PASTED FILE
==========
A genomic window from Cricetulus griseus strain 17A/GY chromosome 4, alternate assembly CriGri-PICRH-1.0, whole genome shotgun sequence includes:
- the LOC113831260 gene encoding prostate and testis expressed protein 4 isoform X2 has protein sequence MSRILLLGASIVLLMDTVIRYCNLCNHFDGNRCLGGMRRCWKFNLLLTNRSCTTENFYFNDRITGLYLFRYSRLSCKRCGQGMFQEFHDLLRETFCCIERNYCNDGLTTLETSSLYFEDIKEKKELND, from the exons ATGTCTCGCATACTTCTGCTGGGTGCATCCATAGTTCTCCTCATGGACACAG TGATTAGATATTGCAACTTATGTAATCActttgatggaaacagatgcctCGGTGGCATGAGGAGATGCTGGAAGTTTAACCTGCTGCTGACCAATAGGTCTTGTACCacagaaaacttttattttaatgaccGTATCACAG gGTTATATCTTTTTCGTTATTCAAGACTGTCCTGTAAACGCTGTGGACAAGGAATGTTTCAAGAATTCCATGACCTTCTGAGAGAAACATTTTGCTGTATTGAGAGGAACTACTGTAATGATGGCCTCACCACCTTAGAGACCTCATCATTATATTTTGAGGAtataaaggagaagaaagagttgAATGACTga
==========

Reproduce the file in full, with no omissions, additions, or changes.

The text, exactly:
A genomic window from Cricetulus griseus strain 17A/GY chromosome 4, alternate assembly CriGri-PICRH-1.0, whole genome shotgun sequence includes:
- the LOC113831260 gene encoding prostate and testis expressed protein 4 isoform X2 has protein sequence MSRILLLGASIVLLMDTVIRYCNLCNHFDGNRCLGGMRRCWKFNLLLTNRSCTTENFYFNDRITGLYLFRYSRLSCKRCGQGMFQEFHDLLRETFCCIERNYCNDGLTTLETSSLYFEDIKEKKELND, from the exons ATGTCTCGCATACTTCTGCTGGGTGCATCCATAGTTCTCCTCATGGACACAG TGATTAGATATTGCAACTTATGTAATCActttgatggaaacagatgcctCGGTGGCATGAGGAGATGCTGGAAGTTTAACCTGCTGCTGACCAATAGGTCTTGTACCacagaaaacttttattttaatgaccGTATCACAG gGTTATATCTTTTTCGTTATTCAAGACTGTCCTGTAAACGCTGTGGACAAGGAATGTTTCAAGAATTCCATGACCTTCTGAGAGAAACATTTTGCTGTATTGAGAGGAACTACTGTAATGATGGCCTCACCACCTTAGAGACCTCATCATTATATTTTGAGGAtataaaggagaagaaagagttgAATGACTga